My Illlustrated Travel Journal with Essays about Roman and Mediaeval History and some Geology


31.10.14
  More Time Travel Tours

I know I've been a bad blogger and not updated for weeks. Well, I blame a nasty cold, lots of work at the money job, a nice journey (yay) and more job work. But I've finally found time to sort my latest photo booty and share some of them with you.

Our four day tour this time led us westward, to Paderborn (which will be covered in its own post) and the the area of Lippe / Egge Mountains / Teutoburg Forest. A land equally rich in history as the Harz, with its share of castles and churches.

Reconstructed long house from the Late Neolithic period, Archaeological Museum Oerlinghausen

The Archaeological Open Air Museum in Oerlinghausen is a fun place and we spent a nice bit of time there. They got everything from a tent of the reindeer hunters to a 7th century Saxon long house. Since it was late into the season already, there were no performances of old crafts, but also almost no tourists.

The Neolithic house, interior

The trapezoid shaped long house is part of the so-called Rössen Culture (4300 - 3500 BC) and modeled after finds at the Rhine. The culture spread over a large area in Middle Europe. The pillar beams are a bit thicker than archaelogical finds prove, thanks to modern safety laws.They lit actual hearth fires there on occasion, so a smokey smell was in the air.

Bronze Age long house, interior

We're getting a bit more stylish in the interior of a Bronze Age long house. There are even sleeping bunks and a ladder leading to the storage floor above. It is a house with the living/sleeping quarters for humans on one side and shelter for the cattle on the other; separated by an entrance room.

A post slot wall, 3rd century BC

The above photo shows the reconstruction of a Celtic post slot wall (Pfostenschlitzmauer), a variant of the murus gallicus Caesar describes, dating to the 3rd century BC, though it was in use at least until the time of the Gallic wars. The structure is a three-dimensional timber framework filled with stone and earth. Remains of the original have been found on a hill near Oerlinghausen.

Roman camp Anreppen, reconstructed double trench

We got Romans, too. *grin* The camp of Anreppen-Delbrück is part of the line of semi-permanent forts along the Lippe used during the campaigns of Drusus (16-9 BC) and probably also Varus (AD 6-9) in Germania. Anreppen may have been the wintering camp; it could hold an entire legion, and at least the officers had half-timbered houses. The layout follows the structure of more permanent forts.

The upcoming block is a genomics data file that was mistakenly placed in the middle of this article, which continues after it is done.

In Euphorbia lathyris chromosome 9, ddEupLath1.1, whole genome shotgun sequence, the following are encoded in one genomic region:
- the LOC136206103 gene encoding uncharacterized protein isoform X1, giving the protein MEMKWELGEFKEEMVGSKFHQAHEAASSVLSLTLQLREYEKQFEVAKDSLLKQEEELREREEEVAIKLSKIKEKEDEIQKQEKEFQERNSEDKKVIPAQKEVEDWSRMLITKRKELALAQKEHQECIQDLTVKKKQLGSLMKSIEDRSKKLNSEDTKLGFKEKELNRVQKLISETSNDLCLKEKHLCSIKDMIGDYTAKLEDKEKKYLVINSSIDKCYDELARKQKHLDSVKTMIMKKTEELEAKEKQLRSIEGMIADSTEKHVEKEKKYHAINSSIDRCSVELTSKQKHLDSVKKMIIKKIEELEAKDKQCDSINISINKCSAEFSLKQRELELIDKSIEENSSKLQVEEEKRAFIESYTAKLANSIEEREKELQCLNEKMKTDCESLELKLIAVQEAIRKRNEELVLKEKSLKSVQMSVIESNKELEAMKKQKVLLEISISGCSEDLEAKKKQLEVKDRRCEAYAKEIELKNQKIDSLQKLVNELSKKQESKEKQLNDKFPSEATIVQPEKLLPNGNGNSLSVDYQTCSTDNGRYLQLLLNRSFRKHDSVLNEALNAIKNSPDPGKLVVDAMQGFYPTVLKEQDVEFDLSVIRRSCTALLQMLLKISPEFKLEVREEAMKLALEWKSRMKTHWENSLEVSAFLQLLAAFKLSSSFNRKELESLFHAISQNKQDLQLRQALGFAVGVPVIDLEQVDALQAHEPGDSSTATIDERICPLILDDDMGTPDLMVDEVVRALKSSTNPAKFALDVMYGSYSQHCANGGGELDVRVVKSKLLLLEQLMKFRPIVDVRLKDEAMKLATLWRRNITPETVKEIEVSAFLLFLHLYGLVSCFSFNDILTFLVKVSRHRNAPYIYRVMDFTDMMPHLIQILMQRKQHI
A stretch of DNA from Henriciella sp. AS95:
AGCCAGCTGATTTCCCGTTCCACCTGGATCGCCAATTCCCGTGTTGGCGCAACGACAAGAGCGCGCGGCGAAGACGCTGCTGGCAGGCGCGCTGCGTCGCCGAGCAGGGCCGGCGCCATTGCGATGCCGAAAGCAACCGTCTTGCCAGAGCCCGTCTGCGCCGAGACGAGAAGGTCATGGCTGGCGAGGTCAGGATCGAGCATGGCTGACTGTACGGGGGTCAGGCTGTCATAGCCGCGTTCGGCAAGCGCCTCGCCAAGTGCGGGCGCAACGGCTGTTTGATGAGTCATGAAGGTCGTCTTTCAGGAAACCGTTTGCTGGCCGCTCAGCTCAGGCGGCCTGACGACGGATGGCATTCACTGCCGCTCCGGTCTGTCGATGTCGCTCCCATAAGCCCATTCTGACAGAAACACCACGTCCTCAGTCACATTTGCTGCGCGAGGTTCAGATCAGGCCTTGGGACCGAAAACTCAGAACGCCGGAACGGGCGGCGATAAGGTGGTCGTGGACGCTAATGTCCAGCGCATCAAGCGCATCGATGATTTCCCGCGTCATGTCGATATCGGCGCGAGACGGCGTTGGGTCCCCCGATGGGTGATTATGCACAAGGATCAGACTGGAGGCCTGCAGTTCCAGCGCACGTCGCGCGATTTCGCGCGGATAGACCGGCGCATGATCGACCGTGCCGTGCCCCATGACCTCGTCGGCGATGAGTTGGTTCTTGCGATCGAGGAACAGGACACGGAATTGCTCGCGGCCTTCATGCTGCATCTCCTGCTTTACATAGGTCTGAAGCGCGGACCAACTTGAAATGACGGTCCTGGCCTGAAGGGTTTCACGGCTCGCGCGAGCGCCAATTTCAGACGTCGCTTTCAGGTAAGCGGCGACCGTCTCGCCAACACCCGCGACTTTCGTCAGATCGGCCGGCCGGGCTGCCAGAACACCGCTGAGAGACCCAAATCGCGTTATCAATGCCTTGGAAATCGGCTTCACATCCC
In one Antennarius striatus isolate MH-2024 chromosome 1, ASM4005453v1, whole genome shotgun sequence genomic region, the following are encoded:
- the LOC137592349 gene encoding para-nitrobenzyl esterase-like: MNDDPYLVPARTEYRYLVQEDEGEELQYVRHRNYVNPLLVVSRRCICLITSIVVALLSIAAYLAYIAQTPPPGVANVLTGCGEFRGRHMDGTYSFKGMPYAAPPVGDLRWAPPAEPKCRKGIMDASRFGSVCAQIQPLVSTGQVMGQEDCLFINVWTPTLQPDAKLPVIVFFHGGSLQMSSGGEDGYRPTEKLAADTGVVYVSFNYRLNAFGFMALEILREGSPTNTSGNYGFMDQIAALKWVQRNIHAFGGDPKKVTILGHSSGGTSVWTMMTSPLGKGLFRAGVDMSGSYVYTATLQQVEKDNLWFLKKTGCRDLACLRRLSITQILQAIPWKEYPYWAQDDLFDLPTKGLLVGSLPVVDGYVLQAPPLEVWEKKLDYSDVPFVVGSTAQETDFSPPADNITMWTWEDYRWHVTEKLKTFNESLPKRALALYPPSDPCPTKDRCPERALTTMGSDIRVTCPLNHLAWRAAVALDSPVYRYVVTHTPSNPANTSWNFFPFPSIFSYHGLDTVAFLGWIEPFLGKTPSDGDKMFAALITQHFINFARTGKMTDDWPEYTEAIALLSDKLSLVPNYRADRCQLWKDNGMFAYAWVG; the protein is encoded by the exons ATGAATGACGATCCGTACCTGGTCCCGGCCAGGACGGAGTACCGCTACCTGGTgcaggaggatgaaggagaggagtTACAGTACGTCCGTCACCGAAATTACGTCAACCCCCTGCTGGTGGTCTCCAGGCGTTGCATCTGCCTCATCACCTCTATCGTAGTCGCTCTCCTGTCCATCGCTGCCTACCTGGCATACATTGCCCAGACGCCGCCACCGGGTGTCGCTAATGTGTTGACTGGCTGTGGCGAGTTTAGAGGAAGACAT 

7th century Saxon long house, Oerlinghausen

This 7th century Saxon house is supported by exterior beams and thus doesn't need any pillars in the inside, making room for a spacious hall. It follows a pattern often found in Westphalia. The house is accompagnied by a reconstructed pit house and a smithy, forming a 'Saxon village'.
 
Comments:
Hope you're feeling better. There's quite a difference in the Bronze age longhouse reconstruction in your picture - in Britain, they were roundhouses, as the Celts believed evil spirits would dwell in corners.
 
That's interesting, Anerje. The Bronze Age house reconstructions here are all rectangular (the one in Oerlinghausen and the post outline near Derenburg). Which is particularly baffling since we have a Celtic strata here as well as a Germanic one.
 
Thank you for the photo of the reconstructed Celtic wall. Sometimes it's hard to imagine how things from the past really looked like... the book descriptions are not enough ;-) One needs to see it with their own eyes.
 
I hope you had a nice time in Ostwestfalen. The weather was a little bit rainy at some days. The Archeological Museum in Oerlinghausen is small, but really interesting.
 
Kasia, that's why I love visiting old places and museums. :-)

Maegwin, I wish we had more time; there's a lot to explore in your home area.
 
Thanks for the interior shots of the houses. It gets my story curiosity going. And of course, anything Roman is always welcome.
 
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The Lost Fort is a travel journal and history blog based on my travels in Germany, the UK, Scandinavia, and other places. It includes essays on Roman and Mediaeval history, as well as some geology, illustrated with photos of old castles and churches, Roman remains, and beautiful landscapes.

All texts (except comments by guests) and photos (if no other copyright is noted) on this blog are copyright of Gabriele Campbell.

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Location: Germany

I'm a blogger from Germany with a MA in Literature and History which doesn't pay my bills, so I use it to research blogposts instead. I'm interested in everything Roman and Mediaeval, avid reader and sometimes writer, opera enthusiast, traveller with a liking for foreign languages and odd rocks, photographer, and tea aficionado. And an old-fashioned blogger who hasn't yet gotten an Instagram account. :-)


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